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Poso women promote peace through food, coffee

Sebastian Partogi
Sebastian Partogi

The Jakarta Post

Jakarta | Wed, December 6, 2017 | 08:33 am
Poso women promote peace through food, coffee

Healing through handicrafts: Sri Ratna Mbaresi showcases handicrafts made by women from Poso who survived violent sectarian clashes. The handicrafts provide an opportunity to earn income and also to ease their trauma. (JP/Sebastian Partogi)

Years have passed since the sectarian conflict in Poso, Central Sulawesi, which took place between 1998 and 2001.

Many people in the region, however, are still haunted by the conflict.

“I witnessed a lot of homes being burned, saw people abducted [by militant religious groups] and heard bombs exploding,” Nengah Susilawasi, a 41-year-old Balinese Hindu, said at a recent discussion at the ke:kini co-working space in Cikini, Central Jakarta.

Nengah and her family migrated to Poso in 1988 as part of the New Order regime’s transmigration policy.

The memory of explosions still terrifies Nengah today.

“I am easily startled whenever I hear loud noises,” she said.

Meanwhile, 24-year old Reflin Mandala, said her Christian family survived three major clashes during the conflict between 1998 and 2000.

During another major clash in 1999, a house where her family stayed in Tentena was set alight, forcing her family to return to Pantende village.

According to Reflin, many Christians today still harbor resentment toward Muslims, particularly when reading news on religious conflict across Indonesia.

“When my mother saw the news on how a man violently disrupted a Sunday service in East Jakarta, she yelled at the television screen,” Reflin said.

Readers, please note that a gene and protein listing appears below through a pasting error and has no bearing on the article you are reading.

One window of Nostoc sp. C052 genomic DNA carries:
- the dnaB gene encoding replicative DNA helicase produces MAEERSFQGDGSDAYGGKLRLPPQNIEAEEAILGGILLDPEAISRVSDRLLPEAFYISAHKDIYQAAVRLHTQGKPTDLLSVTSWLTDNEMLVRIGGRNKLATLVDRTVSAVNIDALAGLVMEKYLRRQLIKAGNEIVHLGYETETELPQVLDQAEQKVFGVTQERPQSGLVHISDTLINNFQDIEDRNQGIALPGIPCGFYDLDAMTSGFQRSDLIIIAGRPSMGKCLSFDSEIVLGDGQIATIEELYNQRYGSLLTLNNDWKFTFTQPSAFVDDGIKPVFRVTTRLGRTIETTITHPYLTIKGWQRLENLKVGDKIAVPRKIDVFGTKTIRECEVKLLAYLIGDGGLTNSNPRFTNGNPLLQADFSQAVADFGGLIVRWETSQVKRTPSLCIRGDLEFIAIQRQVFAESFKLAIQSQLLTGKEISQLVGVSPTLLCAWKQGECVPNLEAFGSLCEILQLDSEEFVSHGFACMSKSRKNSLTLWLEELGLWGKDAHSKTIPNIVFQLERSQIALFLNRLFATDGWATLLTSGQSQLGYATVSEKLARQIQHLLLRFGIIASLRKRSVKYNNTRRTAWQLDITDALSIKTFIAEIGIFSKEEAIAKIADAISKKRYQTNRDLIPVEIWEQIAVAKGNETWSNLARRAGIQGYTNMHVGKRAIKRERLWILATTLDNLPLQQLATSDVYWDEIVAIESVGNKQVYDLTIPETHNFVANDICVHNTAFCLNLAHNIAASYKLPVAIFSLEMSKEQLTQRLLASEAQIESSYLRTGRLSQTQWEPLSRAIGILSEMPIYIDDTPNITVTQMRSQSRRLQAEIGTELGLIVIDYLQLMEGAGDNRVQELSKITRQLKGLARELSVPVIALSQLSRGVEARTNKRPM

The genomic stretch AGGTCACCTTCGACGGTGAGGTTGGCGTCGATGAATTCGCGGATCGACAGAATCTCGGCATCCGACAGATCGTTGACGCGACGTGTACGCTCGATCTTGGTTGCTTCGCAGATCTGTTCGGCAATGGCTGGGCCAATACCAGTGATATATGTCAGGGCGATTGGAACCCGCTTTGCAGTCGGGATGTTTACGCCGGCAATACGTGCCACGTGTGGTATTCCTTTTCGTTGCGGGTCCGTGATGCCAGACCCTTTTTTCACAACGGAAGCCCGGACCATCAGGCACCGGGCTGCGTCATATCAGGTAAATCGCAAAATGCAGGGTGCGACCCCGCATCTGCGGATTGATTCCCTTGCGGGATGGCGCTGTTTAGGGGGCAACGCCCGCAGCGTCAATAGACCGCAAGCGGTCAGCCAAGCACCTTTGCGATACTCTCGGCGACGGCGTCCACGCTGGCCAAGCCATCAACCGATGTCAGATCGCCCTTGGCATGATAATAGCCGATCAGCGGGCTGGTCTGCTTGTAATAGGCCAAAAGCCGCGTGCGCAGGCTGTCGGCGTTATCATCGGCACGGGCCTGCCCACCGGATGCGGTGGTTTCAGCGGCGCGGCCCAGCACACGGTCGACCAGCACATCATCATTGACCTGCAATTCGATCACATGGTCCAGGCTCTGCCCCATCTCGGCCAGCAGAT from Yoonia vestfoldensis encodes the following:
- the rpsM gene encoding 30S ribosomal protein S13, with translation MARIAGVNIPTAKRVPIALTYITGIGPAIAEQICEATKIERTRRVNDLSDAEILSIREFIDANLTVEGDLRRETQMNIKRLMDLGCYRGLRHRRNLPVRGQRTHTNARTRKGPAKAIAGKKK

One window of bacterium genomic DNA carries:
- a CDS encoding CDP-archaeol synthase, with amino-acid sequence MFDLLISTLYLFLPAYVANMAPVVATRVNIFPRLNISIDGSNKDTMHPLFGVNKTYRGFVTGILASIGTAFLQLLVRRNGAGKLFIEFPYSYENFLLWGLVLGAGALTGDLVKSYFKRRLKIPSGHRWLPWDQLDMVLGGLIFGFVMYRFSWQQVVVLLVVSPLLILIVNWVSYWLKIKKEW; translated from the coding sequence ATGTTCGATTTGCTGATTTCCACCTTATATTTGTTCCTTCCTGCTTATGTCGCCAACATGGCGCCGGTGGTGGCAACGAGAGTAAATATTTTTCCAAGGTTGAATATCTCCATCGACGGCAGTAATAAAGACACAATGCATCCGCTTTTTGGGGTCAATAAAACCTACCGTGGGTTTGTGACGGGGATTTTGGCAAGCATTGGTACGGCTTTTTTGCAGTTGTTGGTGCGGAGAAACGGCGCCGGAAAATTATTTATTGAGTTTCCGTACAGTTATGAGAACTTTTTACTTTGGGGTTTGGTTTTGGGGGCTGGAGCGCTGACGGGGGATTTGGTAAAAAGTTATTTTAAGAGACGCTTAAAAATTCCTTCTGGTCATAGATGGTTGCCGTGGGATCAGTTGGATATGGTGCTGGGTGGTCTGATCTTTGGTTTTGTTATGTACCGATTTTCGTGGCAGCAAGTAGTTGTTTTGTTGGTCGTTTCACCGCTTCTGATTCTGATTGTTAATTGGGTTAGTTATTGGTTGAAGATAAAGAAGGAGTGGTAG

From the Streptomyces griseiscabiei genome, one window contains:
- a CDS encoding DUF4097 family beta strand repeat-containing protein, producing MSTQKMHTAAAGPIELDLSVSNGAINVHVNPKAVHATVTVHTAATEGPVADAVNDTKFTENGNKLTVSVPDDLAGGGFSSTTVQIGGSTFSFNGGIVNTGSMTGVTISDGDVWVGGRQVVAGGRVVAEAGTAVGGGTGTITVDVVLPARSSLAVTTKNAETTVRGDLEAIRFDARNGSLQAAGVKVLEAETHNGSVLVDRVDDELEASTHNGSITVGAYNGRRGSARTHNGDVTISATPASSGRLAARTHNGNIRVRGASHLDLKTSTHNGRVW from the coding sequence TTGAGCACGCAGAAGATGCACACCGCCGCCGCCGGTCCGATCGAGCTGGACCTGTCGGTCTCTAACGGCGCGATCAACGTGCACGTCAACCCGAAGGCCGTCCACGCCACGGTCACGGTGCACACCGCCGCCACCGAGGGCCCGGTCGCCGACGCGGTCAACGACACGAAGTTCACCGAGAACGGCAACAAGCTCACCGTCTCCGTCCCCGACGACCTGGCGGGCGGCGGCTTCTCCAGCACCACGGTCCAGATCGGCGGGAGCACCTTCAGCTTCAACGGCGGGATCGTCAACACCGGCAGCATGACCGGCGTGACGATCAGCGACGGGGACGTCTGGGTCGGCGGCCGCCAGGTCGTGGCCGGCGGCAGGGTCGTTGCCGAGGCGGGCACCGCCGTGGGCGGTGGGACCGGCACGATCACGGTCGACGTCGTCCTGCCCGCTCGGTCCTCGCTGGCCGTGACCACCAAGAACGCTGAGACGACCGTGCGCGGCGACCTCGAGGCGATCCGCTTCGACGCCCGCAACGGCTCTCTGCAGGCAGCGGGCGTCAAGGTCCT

The collective wounds among Christians and Muslims from the conflict had broken friendships and relationships. For some, it took many years to recover and rebuild trust.

Sri Ratna Mbaresi, 37, said it took her six years to recover friendships with her Muslim peers, who had been avoiding her.

As well as destroying social relations in Poso, the conflict had also destroyed livelihoods.

“Our agricultural fields were left untended and have turned into forests. We have been able to recover our land only in the last five years,” Nengah said.

During the conflict, the military also prohibited people from tending to their land after 3 p.m., reducing their output, social activist Lian Gogali from the Mosintuwu Institute said. “They said if we were shot because we ignored their warnings, they wouldn’t be responsible,” she explained.

“Even vegetables and fish had religious affiliations back then. Tomatoes are Christian, while fish are Muslim. The majority of farmers here are Christian and most of the fishermen are Muslim,” Lian added, drawing ironic laughter from the audience.

Lian’s organization has an effective method to heal the wounds of resentment, called Dodoha Mosintuwu.

Situated in a bamboo house, the restaurant not only serves local culinary delights and coffee, but has also become a space for people from different religious backgrounds to engage with one another.

“The best place to talk about peace is at the dinner table. Food is universal. All humans, regardless of religious or ethnic backgrounds, need food,” Lian said.

Aside from serving delicious Poso traditional food, such as mouth-watering chicken with sambal roa (fish chili paste), the restaurant also offers single origin coffee called Kopi Kojo, which is harvested by local women from Bancea Village in Poso.

The robusta coffee has a tasty, chocolaty flavor with a delicate texture, suitable to keep conversations alive for hours.

“The coffee, in addition to the food, has been successful in uniting communities from different religious backgrounds, while empowering the women economically,” she said.

Lian added that she had chosen women to be the key agents of peace since local tradition put women on a spiritual pedestal, a cultural practice that was displaced after Christianity was introduced.

“In the old days, women were high priestesses in Poso and were the only ones allowed to mediate between humans and their creator. Furthermore, as women were close to nature, they were the only ones allowed to determine harvest time. Christianity turned that upside down by prioritizing education for men and teaching women how to serve their husbands,” she lamented.

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